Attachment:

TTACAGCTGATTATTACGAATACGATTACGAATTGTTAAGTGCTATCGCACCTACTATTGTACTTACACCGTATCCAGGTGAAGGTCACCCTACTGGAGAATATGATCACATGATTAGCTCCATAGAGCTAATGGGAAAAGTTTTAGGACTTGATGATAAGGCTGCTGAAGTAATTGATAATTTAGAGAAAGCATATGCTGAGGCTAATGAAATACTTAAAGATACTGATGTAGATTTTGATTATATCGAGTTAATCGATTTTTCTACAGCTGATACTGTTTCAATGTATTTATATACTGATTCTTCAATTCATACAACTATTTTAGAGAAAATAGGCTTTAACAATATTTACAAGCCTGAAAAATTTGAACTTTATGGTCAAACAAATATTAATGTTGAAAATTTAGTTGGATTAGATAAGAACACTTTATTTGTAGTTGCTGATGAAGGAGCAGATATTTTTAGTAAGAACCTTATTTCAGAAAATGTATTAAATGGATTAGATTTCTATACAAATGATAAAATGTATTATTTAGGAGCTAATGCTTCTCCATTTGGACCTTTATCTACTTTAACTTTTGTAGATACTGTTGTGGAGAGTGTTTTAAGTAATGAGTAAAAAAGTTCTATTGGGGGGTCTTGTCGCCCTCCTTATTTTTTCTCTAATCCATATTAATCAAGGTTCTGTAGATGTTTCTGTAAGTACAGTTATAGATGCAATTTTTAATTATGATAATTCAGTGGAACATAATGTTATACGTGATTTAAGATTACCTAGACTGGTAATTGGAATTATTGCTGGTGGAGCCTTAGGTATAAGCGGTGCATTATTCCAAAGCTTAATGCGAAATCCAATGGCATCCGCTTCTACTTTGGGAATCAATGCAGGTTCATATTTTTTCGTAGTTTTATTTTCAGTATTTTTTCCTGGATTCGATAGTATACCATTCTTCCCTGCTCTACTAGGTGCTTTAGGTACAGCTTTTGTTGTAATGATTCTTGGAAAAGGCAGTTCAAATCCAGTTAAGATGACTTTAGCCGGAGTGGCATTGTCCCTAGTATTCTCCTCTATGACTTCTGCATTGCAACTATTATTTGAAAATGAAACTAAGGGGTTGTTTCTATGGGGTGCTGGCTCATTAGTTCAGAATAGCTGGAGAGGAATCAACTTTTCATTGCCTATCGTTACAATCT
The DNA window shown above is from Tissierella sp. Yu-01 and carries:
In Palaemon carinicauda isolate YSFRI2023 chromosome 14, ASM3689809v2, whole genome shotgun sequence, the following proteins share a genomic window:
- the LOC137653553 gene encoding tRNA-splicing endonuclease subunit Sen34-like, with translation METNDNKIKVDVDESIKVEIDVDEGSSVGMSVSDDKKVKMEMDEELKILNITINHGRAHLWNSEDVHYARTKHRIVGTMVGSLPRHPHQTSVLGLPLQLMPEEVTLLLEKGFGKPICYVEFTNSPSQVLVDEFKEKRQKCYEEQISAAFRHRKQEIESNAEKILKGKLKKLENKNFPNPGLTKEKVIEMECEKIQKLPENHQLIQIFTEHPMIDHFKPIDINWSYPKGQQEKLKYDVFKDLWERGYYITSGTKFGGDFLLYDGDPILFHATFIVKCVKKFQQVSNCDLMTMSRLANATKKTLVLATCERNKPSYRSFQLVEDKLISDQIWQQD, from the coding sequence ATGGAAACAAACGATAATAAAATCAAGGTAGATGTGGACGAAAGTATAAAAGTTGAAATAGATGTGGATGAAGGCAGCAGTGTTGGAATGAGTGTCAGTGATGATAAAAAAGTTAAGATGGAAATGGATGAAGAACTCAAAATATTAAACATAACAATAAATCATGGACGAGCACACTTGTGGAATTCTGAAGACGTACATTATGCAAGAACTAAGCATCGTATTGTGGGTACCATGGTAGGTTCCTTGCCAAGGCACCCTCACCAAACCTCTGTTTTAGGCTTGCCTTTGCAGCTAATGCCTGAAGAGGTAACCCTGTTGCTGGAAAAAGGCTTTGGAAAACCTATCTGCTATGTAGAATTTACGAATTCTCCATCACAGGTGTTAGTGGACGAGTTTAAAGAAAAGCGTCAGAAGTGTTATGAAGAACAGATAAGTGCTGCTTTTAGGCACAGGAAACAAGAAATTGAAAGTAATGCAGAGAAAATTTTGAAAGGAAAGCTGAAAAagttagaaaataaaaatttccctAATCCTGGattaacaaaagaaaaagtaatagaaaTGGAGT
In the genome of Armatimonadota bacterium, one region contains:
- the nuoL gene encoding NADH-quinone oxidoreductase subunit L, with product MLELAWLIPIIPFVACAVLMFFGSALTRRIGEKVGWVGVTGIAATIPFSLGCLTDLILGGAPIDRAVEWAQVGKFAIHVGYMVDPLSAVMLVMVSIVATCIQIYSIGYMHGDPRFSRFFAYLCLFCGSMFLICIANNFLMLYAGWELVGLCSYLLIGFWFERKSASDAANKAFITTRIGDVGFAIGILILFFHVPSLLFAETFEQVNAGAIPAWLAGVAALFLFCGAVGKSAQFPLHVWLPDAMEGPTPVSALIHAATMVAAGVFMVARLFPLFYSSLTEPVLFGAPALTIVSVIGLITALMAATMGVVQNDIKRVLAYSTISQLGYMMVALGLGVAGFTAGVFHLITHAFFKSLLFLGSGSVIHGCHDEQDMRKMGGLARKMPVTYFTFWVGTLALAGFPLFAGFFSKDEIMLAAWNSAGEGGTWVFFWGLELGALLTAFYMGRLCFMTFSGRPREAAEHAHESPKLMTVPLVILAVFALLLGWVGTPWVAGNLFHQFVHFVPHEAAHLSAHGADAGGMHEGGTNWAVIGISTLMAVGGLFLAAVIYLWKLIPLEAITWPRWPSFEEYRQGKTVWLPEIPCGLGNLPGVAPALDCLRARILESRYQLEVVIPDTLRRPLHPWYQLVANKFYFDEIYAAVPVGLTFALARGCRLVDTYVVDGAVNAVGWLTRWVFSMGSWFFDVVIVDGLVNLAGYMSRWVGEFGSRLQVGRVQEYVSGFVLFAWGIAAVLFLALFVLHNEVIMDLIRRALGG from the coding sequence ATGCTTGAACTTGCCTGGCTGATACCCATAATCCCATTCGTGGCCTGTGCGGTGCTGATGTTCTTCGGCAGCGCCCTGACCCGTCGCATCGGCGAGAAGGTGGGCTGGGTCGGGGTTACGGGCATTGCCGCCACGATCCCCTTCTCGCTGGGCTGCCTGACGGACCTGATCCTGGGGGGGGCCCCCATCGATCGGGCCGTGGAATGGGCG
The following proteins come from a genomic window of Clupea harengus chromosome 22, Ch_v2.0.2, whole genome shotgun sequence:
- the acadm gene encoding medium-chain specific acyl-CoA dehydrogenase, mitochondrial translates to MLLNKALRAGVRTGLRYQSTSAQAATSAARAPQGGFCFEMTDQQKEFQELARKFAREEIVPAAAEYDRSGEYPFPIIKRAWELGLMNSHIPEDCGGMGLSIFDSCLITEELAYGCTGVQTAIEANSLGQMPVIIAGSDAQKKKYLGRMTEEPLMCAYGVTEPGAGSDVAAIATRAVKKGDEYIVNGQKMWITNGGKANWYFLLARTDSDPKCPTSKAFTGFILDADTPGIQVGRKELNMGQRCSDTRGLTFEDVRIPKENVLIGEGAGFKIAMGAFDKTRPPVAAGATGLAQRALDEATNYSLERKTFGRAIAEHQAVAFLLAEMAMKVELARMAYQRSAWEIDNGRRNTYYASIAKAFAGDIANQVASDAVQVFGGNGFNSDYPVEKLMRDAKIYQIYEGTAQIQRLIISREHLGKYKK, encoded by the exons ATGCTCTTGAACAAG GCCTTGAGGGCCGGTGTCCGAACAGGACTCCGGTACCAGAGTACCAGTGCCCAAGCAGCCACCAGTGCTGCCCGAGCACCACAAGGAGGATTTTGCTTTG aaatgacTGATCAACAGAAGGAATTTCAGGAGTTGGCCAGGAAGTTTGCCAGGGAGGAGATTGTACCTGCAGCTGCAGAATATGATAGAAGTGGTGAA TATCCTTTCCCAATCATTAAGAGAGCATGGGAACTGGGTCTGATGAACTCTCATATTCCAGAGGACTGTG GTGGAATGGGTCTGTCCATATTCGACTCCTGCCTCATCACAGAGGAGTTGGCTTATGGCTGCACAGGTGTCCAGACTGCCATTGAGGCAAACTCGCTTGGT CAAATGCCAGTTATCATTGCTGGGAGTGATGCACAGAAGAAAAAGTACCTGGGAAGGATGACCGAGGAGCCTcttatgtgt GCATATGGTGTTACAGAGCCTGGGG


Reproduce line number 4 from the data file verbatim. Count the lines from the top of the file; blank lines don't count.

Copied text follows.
- the LOC137653553 gene encoding tRNA-splicing endonuclease subunit Sen34-like, with translation METNDNKIKVDVDESIKVEIDVDEGSSVGMSVSDDKKVKMEMDEELKILNITINHGRAHLWNSEDVHYARTKHRIVGTMVGSLPRHPHQTSVLGLPLQLMPEEVTLLLEKGFGKPICYVEFTNSPSQVLVDEFKEKRQKCYEEQISAAFRHRKQEIESNAEKILKGKLKKLENKNFPNPGLTKEKVIEMECEKIQKLPENHQLIQIFTEHPMIDHFKPIDINWSYPKGQQEKLKYDVFKDLWERGYYITSGTKFGGDFLLYDGDPILFHATFIVKCVKKFQQVSNCDLMTMSRLANATKKTLVLATCERNKPSYRSFQLVEDKLISDQIWQQD, from the coding sequence ATGGAAACAAACGATAATAAAATCAAGGTAGATGTGGACGAAAGTATAAAAGTTGAAATAGATGTGGATGAAGGCAGCAGTGTTGGAATGAGTGTCAGTGATGATAAAAAAGTTAAGATGGAAATGGATGAAGAACTCAAAATATTAAACATAACAATAAATCATGGACGAGCACACTTGTGGAATTCTGAAGACGTACATTATGCAAGAACTAAGCATCGTATTGTGGGTACCATGGTAGGTTCCTTGCCAAGGCACCCTCACCAAACCTCTGTTTTAGGCTTGCCTTTGCAGCTAATGCCTGAAGAGGTAACCCTGTTGCTGGAAAAAGGCTTTGGAAAACCTATCTGCTATGTAGAATTTACGAATTCTCCATCACAGGTGTTAGTGGACGAGTTTAAAGAAAAGCGTCAGAAGTGTTATGAAGAACAGATAAGTGCTGCTTTTAGGCACAGGAAACAAGAAATTGAAAGTAATGCAGAGAAAATTTTGAAAGGAAAGCTGAAAAagttagaaaataaaaatttccctAATCCTGGattaacaaaagaaaaagtaatagaaaTGGAGT